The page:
Learning support needs or easily triggered.

Identity now seems much more open,

Badges worn with pride, and medals shared on forums,

Facebook groups, chat shows, special awareness training,

But beneath the new labels, and always simmering

Ranting man in the street child in the playground sniggering.

What will we in future years cringe to recall?

The hidden tears will seep out to shame us all.


Poetico Ego Some

Poetico Ego Some


I write therefore I am

What I want to be,

I read because I can

Have others listen to me.

I think I’ve found a rhyme,

And thought a new idea.

Three minutes is my time

To connect with all you here.

Self composed, life into words,

Scraps and fragments, voices overheard,

Frankenstein my poem I will create

I will show ‘em, ego I’ll inflate.

Leaving some kind of mark,

Igniting a spark, receiving a nod,

As in the spotlight I deliver

The message from this poet God.

All about me, of course,

But all about me are others,

Most better, few worse,

Wordsmiths and rhyme-mongers,

Invite us with a hunger

To walk in their shoes, expose the lies,

To share the views, through their eyes,

Make laughter, tears or sighs.

Soul on the line, heart’s lows, love’s highs.

The pause at the end –

Polite applause some will lend

A fix of approval, rush of self esteem,

And not just your usual, same old theme,

I’m the next big thing, headliner of next year,

A poetry king, worship me here.

Why do we share the rumbling of our minds?

Why should you listen to the rambling of my lines?

My ego is unleashed, shyness pushed aside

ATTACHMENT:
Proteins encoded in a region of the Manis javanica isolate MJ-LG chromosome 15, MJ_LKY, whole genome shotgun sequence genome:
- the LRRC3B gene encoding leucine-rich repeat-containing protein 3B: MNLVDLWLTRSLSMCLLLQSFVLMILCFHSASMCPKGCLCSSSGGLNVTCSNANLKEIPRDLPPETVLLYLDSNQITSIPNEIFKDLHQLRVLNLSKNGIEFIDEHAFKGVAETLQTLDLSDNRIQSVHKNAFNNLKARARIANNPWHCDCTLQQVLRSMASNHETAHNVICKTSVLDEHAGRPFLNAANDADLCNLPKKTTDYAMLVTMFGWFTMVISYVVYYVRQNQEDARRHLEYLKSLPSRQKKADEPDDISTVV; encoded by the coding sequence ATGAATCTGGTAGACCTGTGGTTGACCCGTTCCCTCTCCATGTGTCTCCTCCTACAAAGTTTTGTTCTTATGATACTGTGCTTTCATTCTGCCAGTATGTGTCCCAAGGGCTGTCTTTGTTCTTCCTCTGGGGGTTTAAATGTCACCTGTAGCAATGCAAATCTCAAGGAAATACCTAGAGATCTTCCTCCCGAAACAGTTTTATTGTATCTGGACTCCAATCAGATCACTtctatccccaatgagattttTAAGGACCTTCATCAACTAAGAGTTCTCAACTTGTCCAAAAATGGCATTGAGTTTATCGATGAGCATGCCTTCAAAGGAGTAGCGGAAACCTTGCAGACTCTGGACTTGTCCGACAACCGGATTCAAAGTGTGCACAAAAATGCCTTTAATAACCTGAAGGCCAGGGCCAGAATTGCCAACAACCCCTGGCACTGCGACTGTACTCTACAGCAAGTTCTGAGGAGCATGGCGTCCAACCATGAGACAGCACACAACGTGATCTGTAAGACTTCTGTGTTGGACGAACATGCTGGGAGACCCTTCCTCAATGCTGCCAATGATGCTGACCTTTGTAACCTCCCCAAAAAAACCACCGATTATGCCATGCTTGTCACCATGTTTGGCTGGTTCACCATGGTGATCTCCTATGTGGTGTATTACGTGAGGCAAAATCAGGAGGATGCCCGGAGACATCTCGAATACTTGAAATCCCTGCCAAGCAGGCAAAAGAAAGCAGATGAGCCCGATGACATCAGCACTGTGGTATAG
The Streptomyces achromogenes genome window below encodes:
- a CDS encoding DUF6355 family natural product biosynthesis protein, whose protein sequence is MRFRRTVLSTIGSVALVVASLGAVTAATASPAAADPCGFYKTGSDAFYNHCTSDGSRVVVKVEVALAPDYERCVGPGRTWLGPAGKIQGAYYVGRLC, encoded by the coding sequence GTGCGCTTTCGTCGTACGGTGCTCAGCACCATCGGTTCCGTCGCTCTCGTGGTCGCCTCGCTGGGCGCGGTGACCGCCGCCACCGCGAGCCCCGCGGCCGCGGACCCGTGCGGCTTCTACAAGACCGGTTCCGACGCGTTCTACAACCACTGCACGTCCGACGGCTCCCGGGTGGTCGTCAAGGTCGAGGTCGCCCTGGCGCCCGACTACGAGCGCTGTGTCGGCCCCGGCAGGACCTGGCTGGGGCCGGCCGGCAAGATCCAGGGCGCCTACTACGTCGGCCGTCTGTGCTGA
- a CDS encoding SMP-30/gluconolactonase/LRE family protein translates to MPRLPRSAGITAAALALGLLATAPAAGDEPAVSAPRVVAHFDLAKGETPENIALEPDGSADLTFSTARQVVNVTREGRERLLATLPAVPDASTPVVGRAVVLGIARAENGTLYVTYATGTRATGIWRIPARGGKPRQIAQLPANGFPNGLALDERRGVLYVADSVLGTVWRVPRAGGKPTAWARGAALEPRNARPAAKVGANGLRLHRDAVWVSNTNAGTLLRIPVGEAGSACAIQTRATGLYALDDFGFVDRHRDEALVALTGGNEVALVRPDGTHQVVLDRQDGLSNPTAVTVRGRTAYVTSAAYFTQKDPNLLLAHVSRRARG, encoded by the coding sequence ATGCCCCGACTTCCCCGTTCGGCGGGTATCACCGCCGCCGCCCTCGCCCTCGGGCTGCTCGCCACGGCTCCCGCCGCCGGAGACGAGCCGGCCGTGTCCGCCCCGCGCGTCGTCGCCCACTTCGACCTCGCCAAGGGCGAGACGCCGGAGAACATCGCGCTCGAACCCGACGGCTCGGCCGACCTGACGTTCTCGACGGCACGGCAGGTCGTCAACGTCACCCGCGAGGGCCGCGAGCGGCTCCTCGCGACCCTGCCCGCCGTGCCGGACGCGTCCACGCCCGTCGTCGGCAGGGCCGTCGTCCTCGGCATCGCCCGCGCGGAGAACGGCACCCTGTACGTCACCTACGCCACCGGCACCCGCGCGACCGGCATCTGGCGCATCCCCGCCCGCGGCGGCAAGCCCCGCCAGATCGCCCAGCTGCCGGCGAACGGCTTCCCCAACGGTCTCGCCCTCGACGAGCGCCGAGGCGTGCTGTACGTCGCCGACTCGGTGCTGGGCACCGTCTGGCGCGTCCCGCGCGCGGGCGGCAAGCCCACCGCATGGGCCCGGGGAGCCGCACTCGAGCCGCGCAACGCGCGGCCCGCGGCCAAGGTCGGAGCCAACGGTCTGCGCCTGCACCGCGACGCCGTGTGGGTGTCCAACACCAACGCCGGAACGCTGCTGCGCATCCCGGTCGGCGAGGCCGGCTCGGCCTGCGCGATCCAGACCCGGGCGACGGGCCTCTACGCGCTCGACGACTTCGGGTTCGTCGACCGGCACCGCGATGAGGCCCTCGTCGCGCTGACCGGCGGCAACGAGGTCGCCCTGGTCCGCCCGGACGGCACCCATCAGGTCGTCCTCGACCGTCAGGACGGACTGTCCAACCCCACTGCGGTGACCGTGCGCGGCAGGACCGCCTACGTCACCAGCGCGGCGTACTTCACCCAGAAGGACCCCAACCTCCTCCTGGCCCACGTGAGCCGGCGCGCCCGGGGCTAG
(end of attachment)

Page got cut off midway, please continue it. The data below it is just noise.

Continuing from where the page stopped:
May not be the best, but at least I tried

And who really cares, whatever I say,

But I’m at the mike, king for a day,

For I am a POET, don’t I just know it?

Like it or lump it, just please now show it….


Rule Britannia?

In the Omnishambles of Brexit, got to thinking about who we really are as a nation.  Some pretty bizarre aspects to our national identity inspired these thoughts,… hope you like it.

Rule Britannia?

Our national dish is curry, true,

Our Saint is George who dragons slew,

From Yorkshire fields we get our brew,

Three lions our symbol.  Lions?! Who knew?


By immigrants our bricks were laid

Our wealth has come from slaving trade

The days of Empire slowly fade

Heroic failures? The Light Brigade.


Tolerance is our British right

Unless of course your skin ain’t white

Invented football, now we’re shite

Enjoy a pint, the match, a fight.


So what is red on England’s flag?

Screaming headline of national rag?

Talking weather is our bag,

But which celeb has had a shag?


Magpie nation, bloods have melt,

Made of German, French and Celt,

A sense of duty, strongly felt,

The cards we feel unfairly dealt.


To be a Brit or English, Scot,

Welsh or Irish, melting pot,

Nothing matters, not a jot,

But the jokes which some have got.


And now we head off on our tod,

For England, Harry and for God,

The fields which once great folk have trod,

Are turning now to muddy sod.


We sing Jerusalem, loudly shout,

Our royal family’s blood is kraut

Our country voted, wanting out

Not Europe now, we show our doubt.


A corner of some homely field,

Where priest or hermit once have kneeled,

That’s where I’ll lay my sword and shield,

Before our true blood is revealed.